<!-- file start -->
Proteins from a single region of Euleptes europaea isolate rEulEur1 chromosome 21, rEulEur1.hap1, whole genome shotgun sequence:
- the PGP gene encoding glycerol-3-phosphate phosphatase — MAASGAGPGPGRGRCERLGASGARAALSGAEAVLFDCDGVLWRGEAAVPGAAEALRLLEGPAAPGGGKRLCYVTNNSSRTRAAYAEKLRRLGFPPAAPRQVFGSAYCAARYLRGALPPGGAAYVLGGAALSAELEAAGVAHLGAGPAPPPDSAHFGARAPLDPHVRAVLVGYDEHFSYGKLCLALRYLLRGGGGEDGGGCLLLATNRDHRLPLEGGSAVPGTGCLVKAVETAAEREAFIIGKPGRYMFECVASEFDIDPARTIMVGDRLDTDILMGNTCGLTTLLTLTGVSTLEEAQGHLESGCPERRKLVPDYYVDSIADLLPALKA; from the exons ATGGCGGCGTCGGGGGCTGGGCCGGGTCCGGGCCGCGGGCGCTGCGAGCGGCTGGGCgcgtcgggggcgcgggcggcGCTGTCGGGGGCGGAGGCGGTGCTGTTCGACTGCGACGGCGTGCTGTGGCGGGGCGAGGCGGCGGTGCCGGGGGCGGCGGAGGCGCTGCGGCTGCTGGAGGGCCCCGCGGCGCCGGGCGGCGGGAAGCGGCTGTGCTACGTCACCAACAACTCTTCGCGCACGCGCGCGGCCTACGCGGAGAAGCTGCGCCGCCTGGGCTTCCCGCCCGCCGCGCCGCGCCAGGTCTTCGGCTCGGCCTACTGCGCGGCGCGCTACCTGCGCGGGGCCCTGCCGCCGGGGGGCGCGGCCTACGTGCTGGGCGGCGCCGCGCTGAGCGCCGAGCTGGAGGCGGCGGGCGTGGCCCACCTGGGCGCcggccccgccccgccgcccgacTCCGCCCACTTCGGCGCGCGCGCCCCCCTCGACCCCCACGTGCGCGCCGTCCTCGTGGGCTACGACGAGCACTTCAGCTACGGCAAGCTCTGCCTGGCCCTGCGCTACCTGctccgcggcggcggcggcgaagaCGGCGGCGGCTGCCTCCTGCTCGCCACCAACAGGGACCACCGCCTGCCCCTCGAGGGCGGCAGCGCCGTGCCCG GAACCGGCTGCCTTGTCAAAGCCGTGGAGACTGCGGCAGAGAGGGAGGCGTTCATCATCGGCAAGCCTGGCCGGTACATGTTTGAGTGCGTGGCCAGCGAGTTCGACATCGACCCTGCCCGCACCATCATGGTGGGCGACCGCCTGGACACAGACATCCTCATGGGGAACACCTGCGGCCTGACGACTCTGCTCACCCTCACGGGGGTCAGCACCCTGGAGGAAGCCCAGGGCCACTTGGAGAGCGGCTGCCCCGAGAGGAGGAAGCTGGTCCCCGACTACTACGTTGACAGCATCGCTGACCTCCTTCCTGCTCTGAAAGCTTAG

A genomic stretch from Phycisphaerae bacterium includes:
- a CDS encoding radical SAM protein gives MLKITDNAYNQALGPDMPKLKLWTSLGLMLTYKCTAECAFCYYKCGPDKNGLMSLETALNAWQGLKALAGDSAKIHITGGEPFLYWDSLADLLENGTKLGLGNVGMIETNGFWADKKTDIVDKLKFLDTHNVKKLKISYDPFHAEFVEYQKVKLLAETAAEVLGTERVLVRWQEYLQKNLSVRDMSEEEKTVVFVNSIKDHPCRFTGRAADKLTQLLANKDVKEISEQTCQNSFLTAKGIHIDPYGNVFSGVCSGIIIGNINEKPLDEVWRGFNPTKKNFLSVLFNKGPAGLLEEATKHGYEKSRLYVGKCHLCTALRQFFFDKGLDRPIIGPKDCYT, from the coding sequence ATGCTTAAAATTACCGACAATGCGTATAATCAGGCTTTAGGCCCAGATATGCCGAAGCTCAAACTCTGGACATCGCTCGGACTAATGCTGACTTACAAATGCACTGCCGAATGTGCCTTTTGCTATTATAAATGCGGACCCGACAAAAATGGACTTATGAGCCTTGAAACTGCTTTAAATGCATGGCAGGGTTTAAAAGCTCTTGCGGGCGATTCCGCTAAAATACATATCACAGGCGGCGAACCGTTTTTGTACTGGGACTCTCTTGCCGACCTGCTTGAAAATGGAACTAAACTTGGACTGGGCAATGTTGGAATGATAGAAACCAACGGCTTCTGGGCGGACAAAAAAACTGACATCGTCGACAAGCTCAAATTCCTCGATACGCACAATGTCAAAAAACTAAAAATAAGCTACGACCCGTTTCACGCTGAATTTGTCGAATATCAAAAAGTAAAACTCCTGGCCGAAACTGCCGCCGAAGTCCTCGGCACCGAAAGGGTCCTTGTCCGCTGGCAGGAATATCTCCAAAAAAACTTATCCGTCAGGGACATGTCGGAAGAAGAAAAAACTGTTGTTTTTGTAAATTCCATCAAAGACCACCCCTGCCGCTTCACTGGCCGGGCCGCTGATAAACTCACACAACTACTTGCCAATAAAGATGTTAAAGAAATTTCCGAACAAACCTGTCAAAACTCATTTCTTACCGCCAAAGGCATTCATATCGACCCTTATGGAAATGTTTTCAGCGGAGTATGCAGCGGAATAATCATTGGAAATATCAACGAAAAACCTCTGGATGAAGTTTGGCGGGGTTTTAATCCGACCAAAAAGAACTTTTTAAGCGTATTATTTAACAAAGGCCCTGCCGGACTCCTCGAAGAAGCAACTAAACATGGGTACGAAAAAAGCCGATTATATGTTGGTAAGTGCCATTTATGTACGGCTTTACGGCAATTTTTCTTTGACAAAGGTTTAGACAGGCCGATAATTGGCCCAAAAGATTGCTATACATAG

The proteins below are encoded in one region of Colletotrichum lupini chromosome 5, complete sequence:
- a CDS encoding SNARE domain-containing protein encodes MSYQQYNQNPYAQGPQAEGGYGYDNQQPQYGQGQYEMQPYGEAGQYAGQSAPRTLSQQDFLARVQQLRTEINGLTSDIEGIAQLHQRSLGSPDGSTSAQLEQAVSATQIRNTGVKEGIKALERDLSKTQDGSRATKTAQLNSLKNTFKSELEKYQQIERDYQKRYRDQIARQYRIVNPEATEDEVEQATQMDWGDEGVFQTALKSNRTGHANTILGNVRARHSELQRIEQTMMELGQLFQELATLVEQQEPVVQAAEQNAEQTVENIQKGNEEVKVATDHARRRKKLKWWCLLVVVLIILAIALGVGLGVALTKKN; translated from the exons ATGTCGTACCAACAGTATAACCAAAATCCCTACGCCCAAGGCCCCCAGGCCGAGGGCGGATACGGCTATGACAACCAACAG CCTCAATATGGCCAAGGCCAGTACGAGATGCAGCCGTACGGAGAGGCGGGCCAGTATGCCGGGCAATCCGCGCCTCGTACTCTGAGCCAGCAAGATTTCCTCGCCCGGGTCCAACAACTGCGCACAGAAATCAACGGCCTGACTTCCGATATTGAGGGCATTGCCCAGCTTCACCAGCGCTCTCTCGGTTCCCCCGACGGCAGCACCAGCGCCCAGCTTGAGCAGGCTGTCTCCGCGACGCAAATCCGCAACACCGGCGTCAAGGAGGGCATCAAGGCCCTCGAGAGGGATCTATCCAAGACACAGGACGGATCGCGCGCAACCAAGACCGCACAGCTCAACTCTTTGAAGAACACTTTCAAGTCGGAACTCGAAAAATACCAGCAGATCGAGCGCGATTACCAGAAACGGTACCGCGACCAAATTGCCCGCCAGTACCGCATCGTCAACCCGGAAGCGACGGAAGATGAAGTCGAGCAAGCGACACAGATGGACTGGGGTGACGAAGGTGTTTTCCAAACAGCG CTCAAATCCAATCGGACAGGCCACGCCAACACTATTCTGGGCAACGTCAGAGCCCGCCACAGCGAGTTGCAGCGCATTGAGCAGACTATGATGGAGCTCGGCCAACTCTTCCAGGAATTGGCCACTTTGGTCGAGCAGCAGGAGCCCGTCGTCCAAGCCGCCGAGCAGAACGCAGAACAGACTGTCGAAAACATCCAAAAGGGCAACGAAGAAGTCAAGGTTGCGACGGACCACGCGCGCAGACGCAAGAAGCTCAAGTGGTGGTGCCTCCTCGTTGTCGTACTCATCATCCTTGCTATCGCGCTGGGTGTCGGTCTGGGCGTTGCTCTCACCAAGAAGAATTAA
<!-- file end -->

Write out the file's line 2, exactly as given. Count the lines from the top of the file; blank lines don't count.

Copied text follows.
- the PGP gene encoding glycerol-3-phosphate phosphatase — MAASGAGPGPGRGRCERLGASGARAALSGAEAVLFDCDGVLWRGEAAVPGAAEALRLLEGPAAPGGGKRLCYVTNNSSRTRAAYAEKLRRLGFPPAAPRQVFGSAYCAARYLRGALPPGGAAYVLGGAALSAELEAAGVAHLGAGPAPPPDSAHFGARAPLDPHVRAVLVGYDEHFSYGKLCLALRYLLRGGGGEDGGGCLLLATNRDHRLPLEGGSAVPGTGCLVKAVETAAEREAFIIGKPGRYMFECVASEFDIDPARTIMVGDRLDTDILMGNTCGLTTLLTLTGVSTLEEAQGHLESGCPERRKLVPDYYVDSIADLLPALKA; from the exons ATGGCGGCGTCGGGGGCTGGGCCGGGTCCGGGCCGCGGGCGCTGCGAGCGGCTGGGCgcgtcgggggcgcgggcggcGCTGTCGGGGGCGGAGGCGGTGCTGTTCGACTGCGACGGCGTGCTGTGGCGGGGCGAGGCGGCGGTGCCGGGGGCGGCGGAGGCGCTGCGGCTGCTGGAGGGCCCCGCGGCGCCGGGCGGCGGGAAGCGGCTGTGCTACGTCACCAACAACTCTTCGCGCACGCGCGCGGCCTACGCGGAGAAGCTGCGCCGCCTGGGCTTCCCGCCCGCCGCGCCGCGCCAGGTCTTCGGCTCGGCCTACTGCGCGGCGCGCTACCTGCGCGGGGCCCTGCCGCCGGGGGGCGCGGCCTACGTGCTGGGCGGCGCCGCGCTGAGCGCCGAGCTGGAGGCGGCGGGCGTGGCCCACCTGGGCGCcggccccgccccgccgcccgacTCCGCCCACTTCGGCGCGCGCGCCCCCCTCGACCCCCACGTGCGCGCCGTCCTCGTGGGCTACGACGAGCACTTCAGCTACGGCAAGCTCTGCCTGGCCCTGCGCTACCTGctccgcggcggcggcggcgaagaCGGCGGCGGCTGCCTCCTGCTCGCCACCAACAGGGACCACCGCCTGCCCCTCGAGGGCGGCAGCGCCGTGCCCG GAACCGGCTGCCTTGTCAAAGCCGTGGAGACTGCGGCAGAGAGGGAGGCGTTCATCATCGGCAAGCCTGGCCGGTACATGTTTGAGTGCGTGGCCAGCGAGTTCGACATCGACCCTGCCCGCACCATCATGGTGGGCGACCGCCTGGACACAGACATCCTCATGGGGAACACCTGCGGCCTGACGACTCTGCTCACCCTCACGGGGGTCAGCACCCTGGAGGAAGCCCAGGGCCACTTGGAGAGCGGCTGCCCCGAGAGGAGGAAGCTGGTCCCCGACTACTACGTTGACAGCATCGCTGACCTCCTTCCTGCTCTGAAAGCTTAG